Teen's thong gets cited in rape trial; Irish women protest using underwear

After teen’s thong gets cited in rape trial, women in Ireland protest using underwear

/ 01:21 PM November 15, 2018

Image: Twitter/@ibelieveher_ire

Women all over Ireland are in protest after a 17-year-old girl’s thong was cited in the trial of the 27-year-old man accused of raping her.

The man was found not guilty last Nov. 6 by a jury at the Central Criminal Court in Cork where senior counsel Elizabeth O’Connell told the jury to look at the way the girl was dressed, as per The Independent on Nov. 9.


The 17-year-old girl was wearing a thong on the night the alleged rape happened. O’Connell, as per various reports, held up the girl’s thong at one point in the trial.

She also addressed the jury, saying, “Does the evidence out-rule the possibility that she was attracted to the defendant and was open to meeting someone and being with someone? You have to look at the way she was dressed. She was wearing a thong with a lace front.”


The court’s decision has since roused countless of women to protest, gathering at demonstrations across Ireland. Women’s group I Believe Her – Ireland, for one, called on their followers to share photos of their thong as protest to the decision.

“Counsel for man acquitted of rape suggested jurors should reflect on underwear worn by the 17yo complainant,” wrote I Believe Her-Ireland on Twitter last Nov. 10. “Following this wholly unacceptable comment, we are calling on our followers to post a picture of their thongs/knickers to support her with the hashtag #ThisIsNotConsent.”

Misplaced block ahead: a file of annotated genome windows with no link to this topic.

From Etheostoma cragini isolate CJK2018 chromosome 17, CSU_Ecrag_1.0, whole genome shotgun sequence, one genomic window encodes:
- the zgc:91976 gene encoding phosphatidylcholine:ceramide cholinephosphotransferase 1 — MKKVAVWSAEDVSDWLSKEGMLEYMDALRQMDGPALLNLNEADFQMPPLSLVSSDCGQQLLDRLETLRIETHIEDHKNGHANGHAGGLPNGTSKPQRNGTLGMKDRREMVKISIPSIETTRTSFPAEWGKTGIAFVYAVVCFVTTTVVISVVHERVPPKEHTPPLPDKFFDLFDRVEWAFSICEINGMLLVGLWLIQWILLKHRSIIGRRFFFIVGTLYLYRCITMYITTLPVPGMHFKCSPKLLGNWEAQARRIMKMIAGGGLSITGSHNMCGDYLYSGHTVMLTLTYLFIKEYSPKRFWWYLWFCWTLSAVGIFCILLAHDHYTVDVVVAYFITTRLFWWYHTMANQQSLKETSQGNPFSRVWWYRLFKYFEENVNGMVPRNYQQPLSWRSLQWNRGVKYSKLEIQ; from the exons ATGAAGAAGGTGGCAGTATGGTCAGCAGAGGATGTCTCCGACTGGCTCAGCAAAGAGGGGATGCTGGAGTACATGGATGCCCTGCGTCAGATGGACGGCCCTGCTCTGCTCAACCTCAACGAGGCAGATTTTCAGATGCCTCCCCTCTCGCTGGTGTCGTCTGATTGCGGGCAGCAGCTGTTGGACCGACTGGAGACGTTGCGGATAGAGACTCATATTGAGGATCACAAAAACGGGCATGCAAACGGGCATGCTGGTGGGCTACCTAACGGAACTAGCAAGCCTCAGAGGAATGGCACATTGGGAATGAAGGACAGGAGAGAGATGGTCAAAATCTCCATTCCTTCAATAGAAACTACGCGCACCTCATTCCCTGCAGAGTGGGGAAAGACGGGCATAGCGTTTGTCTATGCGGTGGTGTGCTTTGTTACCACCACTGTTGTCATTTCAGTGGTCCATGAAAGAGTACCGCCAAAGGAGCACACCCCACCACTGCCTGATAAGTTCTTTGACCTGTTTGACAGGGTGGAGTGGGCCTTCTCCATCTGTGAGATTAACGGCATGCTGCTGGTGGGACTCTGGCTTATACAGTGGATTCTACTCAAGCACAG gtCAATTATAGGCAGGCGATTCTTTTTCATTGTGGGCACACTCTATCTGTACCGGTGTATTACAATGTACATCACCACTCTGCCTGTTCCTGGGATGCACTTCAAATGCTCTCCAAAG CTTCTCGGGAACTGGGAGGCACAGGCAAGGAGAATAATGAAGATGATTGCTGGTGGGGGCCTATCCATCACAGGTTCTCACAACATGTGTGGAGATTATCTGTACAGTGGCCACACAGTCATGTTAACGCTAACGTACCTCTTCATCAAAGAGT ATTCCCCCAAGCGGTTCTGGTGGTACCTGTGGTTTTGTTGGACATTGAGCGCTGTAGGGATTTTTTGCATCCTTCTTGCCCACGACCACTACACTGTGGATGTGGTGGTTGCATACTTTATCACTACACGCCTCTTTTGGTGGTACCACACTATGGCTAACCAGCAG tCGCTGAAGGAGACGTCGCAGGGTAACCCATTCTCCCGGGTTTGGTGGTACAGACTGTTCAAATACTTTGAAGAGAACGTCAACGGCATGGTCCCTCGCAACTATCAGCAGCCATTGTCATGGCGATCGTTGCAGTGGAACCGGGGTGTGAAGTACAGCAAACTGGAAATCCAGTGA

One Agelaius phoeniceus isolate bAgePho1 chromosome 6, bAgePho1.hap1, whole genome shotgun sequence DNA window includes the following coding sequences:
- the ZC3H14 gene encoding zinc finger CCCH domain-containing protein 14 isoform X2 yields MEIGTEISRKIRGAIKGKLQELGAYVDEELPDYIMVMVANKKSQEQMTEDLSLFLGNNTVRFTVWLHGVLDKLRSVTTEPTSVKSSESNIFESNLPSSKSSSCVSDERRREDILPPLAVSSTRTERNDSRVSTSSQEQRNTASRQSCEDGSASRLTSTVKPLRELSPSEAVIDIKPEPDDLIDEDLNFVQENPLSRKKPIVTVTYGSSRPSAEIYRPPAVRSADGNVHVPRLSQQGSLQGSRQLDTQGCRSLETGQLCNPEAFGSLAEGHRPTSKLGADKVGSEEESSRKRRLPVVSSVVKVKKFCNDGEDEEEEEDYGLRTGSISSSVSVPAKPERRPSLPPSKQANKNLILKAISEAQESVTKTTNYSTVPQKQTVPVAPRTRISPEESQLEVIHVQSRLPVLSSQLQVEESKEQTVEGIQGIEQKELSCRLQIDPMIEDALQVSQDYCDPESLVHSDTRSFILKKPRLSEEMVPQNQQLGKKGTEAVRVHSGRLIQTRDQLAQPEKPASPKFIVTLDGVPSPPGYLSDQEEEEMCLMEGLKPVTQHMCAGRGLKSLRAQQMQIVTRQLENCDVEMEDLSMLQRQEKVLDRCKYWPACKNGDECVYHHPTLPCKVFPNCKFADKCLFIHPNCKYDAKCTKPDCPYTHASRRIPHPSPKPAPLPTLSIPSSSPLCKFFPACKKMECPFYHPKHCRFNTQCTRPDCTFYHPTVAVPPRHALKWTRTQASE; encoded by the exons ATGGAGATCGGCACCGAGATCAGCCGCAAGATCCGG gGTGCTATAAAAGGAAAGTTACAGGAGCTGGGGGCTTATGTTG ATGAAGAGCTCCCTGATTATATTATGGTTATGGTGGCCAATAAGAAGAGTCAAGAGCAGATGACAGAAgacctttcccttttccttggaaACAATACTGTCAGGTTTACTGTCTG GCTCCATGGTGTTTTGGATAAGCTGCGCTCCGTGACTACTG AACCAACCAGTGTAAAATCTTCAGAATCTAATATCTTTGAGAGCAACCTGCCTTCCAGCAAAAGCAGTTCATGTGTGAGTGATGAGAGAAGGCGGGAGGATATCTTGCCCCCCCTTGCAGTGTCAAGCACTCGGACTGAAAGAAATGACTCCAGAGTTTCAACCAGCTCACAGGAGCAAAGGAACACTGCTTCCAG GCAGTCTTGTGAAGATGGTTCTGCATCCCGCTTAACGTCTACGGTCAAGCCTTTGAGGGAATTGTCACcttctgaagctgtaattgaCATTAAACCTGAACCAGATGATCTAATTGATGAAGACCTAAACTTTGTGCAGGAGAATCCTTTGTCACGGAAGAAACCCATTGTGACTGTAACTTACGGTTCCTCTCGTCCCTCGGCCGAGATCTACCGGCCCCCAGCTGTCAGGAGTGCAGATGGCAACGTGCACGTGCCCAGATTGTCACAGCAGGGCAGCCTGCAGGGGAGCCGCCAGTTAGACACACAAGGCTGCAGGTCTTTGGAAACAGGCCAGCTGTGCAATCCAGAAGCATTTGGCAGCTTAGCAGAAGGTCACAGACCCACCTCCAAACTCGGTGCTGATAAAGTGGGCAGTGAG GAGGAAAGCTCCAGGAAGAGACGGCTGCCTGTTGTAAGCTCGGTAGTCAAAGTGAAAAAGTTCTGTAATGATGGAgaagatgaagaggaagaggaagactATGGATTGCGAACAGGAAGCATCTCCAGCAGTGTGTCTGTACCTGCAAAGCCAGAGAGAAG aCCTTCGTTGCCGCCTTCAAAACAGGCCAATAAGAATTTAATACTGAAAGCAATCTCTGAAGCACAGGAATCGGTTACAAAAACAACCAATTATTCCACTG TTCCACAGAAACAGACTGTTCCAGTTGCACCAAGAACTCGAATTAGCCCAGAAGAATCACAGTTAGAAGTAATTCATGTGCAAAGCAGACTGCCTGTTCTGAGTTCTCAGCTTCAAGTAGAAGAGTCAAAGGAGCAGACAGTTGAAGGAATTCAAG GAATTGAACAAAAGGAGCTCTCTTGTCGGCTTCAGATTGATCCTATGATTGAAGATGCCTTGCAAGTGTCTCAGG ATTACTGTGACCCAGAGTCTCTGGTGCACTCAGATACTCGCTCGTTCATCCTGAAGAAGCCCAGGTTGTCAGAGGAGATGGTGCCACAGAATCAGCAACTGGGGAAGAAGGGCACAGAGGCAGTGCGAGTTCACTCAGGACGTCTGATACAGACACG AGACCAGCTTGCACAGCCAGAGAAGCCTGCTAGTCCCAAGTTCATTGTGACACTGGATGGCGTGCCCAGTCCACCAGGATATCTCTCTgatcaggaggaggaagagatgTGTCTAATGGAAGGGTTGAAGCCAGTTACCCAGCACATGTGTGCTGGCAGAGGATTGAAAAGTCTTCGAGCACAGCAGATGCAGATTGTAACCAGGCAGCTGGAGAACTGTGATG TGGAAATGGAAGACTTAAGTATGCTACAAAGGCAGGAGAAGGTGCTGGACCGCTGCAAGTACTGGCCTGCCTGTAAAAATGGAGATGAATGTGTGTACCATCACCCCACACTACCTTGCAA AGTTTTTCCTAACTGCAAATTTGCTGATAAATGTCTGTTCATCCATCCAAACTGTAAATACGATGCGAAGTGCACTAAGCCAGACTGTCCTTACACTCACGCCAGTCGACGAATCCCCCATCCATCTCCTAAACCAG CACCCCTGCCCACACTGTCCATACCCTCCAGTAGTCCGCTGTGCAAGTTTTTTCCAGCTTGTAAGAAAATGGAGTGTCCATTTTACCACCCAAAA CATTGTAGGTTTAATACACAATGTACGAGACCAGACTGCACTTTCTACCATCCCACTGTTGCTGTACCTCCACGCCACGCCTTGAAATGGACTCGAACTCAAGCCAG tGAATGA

In a video shared on Twitter by the organization It Stops Now, protesters can be seen at a demonstration chanting, “Clothes are not consent” while they held up signs with drawings of and actual underwear on them.

“Crowd is chanting that ‘clothes are not #consent’: the sense of solidarity, belief and conviction for change is palpable. #ThisIsNotConsent,” the account stated.


I Believe Her-Ireland also posted some scenes from the protest on Nov. 14, one of which was a picture of different types of underwear laid out on the stair steps.

“Why does the Irish court have their knickers in a twist over ours?” read one sign.

“End victim blaming in our courtrooms, in our society, in our communities, in our conversations,” read another.

“Reasons why women wear lace things: super cute, no panty line, Victoria’s Secret 7 for $27 deal,” they wrote on Nov. 14. “Something not at all related to the reason someone would wear a lace thong: consent to sex.”

A certain Fiona Ryan (@CllrFionaRyan), on the other hand, expressed her pride after seeing the demonstrations of her city. She shared black and white photos on her Twitter account last Nov. 14, which were just some scenes from the demonstrations held recently.

“Deeply proud of Cork today, who came out with fury [and] demands for change to the rallying call of, ‘Whatever you wear, wherever you go, Yes means yes and no means no!’ #ThisIsNotConsent.”

Varied and nuanced the narratives of rape and assault may be, one remains most clear: that when it comes to consent and refusal, nothing can be more black and white than “yes” and “no.” Cody Cepeda/JB


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TAGS: consent, I Believe Her-Ireland, Ireland, misogyny, protest, Rape, sexual assault, Women's Rights
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